Friday, July 16, 2004

The Case Against Debt Relief

Two days ago, I got an email from Africa Action asking people to contact the U.S. Treasury. Why? To call on the Bush administration to support 100% multilateral debt cancellation for poor nations. They claim that "this year alone, 3 million people in Africa will die due to the HIV/AIDS pandemic. Yet countries on the African continent will send an estimated $15 billion in debt service to the IMF, World Bank, and wealthy creditor nations this year."
What part of "loan" do people not understand? It seems like the more debt relief there is, the further the country gets into the red. Why should horrible economic management be rewarded? Why should U.S. taxpayers cover other people's bad debts? I'd also argue that it's not the debt that is harming regular folks, but kleptocratic Marxist dictators and their cronies. Let's talk about the massive millions (occasionally, even billions) that flow into Swiss bank accounts. Or used to pay off the military to keep kleptocratic elites in power.
What rich countries can and should do is lower their remaining trade barriers on agricultural goods. African farmers would thus have a fair shot at world markets, and there would be lower prices for Western consumers. Instead of subsidizing inefficient industries, Western countries can plug their money into what they do best and where they have a fair competitive advantage.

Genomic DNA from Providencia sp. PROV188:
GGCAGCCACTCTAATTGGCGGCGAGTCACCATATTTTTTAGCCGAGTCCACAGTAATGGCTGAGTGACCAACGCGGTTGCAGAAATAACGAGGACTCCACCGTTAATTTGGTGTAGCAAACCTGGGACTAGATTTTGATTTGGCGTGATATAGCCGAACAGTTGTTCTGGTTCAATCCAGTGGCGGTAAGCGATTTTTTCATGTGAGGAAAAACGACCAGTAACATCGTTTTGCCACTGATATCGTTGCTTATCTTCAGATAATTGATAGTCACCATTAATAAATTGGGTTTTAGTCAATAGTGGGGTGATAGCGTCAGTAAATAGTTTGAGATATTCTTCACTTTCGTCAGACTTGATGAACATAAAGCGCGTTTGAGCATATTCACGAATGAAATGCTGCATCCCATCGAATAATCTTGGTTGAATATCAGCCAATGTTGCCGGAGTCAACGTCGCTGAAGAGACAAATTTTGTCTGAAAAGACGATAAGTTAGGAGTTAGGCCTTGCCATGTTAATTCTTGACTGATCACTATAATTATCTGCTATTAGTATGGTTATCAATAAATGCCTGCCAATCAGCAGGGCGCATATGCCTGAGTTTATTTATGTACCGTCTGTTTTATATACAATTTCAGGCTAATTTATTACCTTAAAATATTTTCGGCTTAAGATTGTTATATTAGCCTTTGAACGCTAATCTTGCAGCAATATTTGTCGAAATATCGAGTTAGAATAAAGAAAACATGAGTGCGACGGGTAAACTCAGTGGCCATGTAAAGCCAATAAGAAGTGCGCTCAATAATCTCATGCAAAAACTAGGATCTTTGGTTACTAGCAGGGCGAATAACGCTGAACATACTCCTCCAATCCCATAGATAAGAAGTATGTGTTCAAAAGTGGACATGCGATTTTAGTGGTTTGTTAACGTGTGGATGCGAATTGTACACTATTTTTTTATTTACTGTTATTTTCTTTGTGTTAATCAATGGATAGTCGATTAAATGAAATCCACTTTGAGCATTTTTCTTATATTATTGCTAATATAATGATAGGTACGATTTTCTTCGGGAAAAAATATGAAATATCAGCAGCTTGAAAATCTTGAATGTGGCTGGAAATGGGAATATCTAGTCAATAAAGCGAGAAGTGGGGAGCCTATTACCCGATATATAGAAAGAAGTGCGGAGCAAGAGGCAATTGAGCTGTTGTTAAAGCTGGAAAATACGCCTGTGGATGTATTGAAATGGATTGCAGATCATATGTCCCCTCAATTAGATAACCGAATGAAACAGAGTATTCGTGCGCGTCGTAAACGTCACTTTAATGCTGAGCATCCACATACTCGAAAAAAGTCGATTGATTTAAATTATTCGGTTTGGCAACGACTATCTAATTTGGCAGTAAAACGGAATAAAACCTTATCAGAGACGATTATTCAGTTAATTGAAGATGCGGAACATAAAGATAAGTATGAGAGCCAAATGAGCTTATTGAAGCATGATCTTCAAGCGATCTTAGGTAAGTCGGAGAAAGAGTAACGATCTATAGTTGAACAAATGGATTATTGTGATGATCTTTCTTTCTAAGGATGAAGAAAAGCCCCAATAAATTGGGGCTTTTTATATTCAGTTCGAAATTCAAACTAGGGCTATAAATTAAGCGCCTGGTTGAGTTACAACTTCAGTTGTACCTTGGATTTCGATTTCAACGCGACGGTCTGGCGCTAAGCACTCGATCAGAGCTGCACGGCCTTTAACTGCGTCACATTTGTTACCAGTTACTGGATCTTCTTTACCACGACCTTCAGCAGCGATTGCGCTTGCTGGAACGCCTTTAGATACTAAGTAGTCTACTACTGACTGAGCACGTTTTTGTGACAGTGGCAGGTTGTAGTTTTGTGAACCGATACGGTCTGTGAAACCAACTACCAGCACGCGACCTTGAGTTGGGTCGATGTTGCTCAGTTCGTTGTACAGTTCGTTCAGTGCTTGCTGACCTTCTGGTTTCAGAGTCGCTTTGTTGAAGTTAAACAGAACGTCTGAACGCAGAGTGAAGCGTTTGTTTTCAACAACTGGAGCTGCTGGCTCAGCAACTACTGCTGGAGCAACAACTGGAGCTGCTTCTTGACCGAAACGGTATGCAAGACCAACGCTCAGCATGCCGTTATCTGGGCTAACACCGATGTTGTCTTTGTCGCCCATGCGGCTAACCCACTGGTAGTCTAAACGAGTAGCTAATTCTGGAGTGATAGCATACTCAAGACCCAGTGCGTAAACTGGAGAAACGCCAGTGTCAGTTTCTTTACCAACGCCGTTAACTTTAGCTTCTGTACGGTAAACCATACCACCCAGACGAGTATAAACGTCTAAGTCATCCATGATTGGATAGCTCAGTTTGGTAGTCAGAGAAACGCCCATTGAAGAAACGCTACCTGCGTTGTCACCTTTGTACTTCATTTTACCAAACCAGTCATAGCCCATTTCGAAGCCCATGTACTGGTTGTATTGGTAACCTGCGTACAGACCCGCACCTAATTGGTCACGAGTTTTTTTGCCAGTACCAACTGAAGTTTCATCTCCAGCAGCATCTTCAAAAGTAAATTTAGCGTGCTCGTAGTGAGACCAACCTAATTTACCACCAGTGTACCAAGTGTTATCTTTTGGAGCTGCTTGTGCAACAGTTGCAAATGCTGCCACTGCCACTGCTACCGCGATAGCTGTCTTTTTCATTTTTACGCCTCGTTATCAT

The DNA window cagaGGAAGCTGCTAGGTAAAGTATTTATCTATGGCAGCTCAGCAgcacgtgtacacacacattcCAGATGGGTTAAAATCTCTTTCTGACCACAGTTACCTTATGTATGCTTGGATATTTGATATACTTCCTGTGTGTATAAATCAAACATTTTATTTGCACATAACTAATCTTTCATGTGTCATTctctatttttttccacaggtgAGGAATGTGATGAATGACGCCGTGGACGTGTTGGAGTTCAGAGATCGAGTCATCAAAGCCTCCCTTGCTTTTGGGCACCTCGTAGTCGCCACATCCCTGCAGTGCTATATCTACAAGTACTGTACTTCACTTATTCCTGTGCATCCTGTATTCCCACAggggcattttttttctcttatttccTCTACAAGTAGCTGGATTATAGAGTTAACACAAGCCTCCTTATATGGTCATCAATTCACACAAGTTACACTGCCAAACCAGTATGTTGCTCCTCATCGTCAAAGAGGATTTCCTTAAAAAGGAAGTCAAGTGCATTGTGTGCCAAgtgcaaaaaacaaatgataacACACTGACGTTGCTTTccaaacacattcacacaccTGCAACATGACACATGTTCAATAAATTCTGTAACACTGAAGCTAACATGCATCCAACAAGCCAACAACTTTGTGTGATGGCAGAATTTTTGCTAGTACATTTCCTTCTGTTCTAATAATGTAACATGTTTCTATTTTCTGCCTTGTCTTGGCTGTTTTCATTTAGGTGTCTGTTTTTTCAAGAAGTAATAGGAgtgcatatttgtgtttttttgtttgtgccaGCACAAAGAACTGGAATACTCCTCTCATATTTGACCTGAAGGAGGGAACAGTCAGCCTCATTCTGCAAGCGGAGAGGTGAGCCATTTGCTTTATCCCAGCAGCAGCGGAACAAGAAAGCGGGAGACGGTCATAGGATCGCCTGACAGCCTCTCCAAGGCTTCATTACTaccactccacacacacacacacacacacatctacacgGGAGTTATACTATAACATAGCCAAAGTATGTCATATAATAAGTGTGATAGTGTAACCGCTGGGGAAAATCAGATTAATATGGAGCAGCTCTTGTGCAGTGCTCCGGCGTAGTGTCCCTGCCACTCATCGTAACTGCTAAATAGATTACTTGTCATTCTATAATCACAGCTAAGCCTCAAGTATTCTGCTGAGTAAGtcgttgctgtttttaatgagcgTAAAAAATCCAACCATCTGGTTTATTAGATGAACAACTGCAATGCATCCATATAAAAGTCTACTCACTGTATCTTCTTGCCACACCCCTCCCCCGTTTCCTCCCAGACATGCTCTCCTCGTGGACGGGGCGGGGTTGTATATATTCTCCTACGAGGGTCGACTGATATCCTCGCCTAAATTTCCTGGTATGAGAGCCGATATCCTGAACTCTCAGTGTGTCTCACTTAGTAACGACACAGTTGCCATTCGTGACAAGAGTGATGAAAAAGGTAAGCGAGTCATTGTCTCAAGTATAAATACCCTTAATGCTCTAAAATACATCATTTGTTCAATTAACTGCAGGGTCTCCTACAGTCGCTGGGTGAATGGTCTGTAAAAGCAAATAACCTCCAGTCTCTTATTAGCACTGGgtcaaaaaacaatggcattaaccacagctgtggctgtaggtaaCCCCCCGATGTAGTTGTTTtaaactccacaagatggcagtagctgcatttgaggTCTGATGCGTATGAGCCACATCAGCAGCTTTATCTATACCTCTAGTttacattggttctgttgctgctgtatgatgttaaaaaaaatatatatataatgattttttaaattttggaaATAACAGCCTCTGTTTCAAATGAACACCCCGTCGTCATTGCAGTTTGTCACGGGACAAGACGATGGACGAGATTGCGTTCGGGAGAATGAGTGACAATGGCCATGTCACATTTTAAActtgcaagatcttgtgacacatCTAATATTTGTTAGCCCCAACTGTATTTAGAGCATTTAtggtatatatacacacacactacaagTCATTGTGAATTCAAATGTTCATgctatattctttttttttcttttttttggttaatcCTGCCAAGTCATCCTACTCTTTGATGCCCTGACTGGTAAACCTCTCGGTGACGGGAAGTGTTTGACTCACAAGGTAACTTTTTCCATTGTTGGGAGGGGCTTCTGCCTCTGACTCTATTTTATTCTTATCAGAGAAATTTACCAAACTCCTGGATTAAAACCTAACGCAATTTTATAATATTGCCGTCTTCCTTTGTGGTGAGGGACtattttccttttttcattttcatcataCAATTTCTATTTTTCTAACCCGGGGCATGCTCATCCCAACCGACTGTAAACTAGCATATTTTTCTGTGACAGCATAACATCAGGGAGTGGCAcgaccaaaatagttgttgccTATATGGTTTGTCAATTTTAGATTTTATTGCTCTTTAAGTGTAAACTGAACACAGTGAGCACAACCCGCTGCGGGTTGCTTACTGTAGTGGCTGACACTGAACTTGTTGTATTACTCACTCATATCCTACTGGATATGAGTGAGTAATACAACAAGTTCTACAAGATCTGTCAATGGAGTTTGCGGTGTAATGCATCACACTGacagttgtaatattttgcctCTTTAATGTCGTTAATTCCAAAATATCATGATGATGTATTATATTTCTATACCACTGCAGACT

Increasing Intra-Africa Trade

The BBC's website has an article about how trade among African nations is too low. Such trade accounts for only 10% of their total exports and imports. The Economic Commission for Africa, which did the study, blames poor transport links among African countries. Thus, colonial-era patterns remain, with most trade still to and from former colonial powers.
Poor transport links are certainly a huge problem. When it costs only $1,500 to ship a car from Japan to the Ivory Coast, but $5,000 to do it from Ethiopia then that's highly problematic. However, I primarily blame other sources: high tariffs, kleptocratic governments, and political instability. Regional markets can't work when one fears that the ruler will change next week. Or when trade barriers are so high that there's no incentive to trade with one's neighbor. Or one's hard-earned dollars goes into some dictator's Swiss bank account or Paris shopping spree for his wife. As resource-rich as it is, we shouldn't read that Africa is the only world region that's no better off than 25 years ago. Shameful.
However, I'm optimistic. God is saving the best for last! This is a huge market for the future, since Africa's cell phone market is growing rapidly. Now, if Africa can kick those Marxist rulers to the curb and get some free-marketeers in the mix. However, this is work that only Africans, not black Americans or anyone else, must do. 

Sunday, July 11, 2004

Outsourcing Comes to Africa

Great piece in the Canadian press about how outsourcing is bringing jobs to West Africa.